Planting ceremony for Canterbury campus ‘river of vegetation’

The University is creating a ‘river of vegetation’ across the Canterbury campus. The ‘river’ has been developed by the Sustainability Team and Landscape and Grounds Team to act as natural signposting and a wildlife corridor between two flagship project areas that celebrate biodiversity, community engagement and sustainable food – the Kent Community Oasis Garden and Diamond Anniversary Orchard.

This will help create a high amenity and high pollen value trail that acts as a wildlife corridor, foraging trail, and a useful education tool with interpretation on key sustainability issues such as sustainable food, climate crisis, and ecological breakdown.

Along the river will be a variety of 50 new trees, selected for specific characteristics e.g. food production, medicinal properties, climate tolerance etc. These trees have been kindly donated to the University by the Kent Men of the Trees (KMOTT).

The aim of KMOTT is to enhance a love of trees and to encourage everyone to plant and protect trees in Kent and, in the words of their founder, to be ‘a society of tree lovers working to create a universal tree sense and encourage all to plant, protect and love trees everywhere’.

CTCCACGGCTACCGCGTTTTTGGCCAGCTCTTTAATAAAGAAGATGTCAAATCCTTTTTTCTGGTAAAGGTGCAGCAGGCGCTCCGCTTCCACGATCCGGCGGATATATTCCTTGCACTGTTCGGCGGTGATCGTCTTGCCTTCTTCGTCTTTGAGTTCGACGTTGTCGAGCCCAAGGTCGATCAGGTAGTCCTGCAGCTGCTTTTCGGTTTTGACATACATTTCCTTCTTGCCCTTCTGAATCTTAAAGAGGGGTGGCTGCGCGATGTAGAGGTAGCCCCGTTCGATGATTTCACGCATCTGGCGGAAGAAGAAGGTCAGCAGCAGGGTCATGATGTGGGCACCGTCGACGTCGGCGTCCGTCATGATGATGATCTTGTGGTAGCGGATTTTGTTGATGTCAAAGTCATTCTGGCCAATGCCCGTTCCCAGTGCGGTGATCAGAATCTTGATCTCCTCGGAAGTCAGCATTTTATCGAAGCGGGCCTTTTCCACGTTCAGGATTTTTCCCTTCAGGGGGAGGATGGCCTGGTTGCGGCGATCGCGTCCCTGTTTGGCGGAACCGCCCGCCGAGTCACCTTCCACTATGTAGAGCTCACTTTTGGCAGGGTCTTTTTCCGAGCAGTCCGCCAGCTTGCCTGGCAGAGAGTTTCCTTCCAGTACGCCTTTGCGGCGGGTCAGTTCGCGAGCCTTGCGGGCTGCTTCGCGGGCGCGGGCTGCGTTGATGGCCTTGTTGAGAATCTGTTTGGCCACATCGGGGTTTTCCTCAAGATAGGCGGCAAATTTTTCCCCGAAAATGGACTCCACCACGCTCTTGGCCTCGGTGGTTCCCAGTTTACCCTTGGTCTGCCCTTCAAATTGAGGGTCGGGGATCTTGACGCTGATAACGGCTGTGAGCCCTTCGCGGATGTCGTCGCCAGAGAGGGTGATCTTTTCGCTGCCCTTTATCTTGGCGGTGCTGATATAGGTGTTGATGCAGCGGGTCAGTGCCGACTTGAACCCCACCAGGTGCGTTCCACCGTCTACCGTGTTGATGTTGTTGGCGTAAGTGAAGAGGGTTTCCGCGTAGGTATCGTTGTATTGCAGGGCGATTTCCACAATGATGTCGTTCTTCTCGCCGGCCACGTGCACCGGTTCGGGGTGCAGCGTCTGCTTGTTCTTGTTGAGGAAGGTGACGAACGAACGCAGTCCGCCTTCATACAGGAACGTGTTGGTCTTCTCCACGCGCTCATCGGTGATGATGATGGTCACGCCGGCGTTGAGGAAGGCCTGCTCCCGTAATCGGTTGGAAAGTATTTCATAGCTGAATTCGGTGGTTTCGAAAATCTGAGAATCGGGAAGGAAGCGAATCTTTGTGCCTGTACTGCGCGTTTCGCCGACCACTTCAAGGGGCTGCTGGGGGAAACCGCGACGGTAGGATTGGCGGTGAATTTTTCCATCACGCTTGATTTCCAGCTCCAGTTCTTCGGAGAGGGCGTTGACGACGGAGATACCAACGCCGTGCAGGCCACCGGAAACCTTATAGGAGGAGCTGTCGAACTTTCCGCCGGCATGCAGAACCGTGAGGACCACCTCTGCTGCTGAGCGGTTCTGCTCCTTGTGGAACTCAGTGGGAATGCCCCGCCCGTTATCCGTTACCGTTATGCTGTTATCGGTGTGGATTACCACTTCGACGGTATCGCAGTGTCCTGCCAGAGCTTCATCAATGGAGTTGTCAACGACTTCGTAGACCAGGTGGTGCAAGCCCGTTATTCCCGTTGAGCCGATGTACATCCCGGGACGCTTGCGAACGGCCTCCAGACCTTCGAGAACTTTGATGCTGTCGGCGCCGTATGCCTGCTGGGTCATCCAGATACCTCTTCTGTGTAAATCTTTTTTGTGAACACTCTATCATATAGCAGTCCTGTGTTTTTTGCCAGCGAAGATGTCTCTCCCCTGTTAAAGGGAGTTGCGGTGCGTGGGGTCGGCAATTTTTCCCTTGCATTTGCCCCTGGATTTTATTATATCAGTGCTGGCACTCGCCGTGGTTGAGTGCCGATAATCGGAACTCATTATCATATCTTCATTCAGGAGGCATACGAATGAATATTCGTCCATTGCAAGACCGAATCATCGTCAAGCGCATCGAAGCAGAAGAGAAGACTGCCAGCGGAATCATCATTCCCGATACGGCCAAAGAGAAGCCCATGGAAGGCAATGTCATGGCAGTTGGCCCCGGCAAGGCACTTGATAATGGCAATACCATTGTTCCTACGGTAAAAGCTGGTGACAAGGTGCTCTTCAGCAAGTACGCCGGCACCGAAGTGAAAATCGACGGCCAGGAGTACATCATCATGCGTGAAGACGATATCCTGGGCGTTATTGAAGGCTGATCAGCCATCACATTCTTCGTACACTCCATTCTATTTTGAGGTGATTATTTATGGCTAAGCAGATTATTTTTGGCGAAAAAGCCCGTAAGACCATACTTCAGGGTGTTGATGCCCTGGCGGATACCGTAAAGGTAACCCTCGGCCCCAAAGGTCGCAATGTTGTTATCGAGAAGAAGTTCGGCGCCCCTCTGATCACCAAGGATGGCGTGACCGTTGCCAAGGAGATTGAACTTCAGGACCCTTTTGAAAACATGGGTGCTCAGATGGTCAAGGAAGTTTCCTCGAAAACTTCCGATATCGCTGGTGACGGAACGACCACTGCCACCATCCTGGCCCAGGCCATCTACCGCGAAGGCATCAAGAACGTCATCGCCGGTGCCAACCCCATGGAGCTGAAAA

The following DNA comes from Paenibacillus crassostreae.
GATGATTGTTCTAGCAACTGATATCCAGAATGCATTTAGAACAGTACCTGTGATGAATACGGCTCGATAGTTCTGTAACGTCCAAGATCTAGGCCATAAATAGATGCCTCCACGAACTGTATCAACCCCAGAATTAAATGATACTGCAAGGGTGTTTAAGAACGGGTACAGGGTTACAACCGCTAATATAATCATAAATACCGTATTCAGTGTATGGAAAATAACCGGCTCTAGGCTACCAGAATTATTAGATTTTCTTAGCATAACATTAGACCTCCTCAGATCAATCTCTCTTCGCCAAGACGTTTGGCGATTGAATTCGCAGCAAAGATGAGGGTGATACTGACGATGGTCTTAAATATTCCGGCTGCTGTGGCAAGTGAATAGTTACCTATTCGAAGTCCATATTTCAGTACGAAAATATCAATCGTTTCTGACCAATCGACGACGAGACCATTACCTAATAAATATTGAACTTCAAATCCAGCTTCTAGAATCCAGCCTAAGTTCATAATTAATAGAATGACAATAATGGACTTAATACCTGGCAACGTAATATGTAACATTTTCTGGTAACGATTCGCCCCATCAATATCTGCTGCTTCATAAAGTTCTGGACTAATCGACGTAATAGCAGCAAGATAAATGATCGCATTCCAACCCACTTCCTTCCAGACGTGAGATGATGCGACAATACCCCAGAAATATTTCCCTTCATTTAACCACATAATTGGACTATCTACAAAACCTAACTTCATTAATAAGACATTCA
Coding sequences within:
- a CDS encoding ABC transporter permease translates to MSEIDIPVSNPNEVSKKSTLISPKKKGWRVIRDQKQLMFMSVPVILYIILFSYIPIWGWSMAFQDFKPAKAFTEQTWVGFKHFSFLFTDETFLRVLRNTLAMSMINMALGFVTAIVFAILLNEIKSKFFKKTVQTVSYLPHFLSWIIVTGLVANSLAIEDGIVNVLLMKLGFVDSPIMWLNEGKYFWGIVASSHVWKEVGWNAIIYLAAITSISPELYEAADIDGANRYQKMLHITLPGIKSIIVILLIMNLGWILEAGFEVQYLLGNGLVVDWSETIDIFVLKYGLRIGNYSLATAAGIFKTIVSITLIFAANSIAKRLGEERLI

On Wednesday 5 March, University representatives were joined by representatives from KMOTT who helped get 20 of these donated trees in the ground. Twenty espalier apples were planted on central campus as one feature of the river, which will create a fruiting hedgerow and natural barrier in years to come.

The trees form part of the edible element that will allow students, staff and visitors to forage fruit and nuts on campus. The apples are of several species including Cox Orange Pippin, Laxtons Superb, Red Falstaff and Tydemans Late Orange.

Development of the ‘river’ will continue over the next couple of years in the run up to and in celebration of the University’s 60th Anniversary.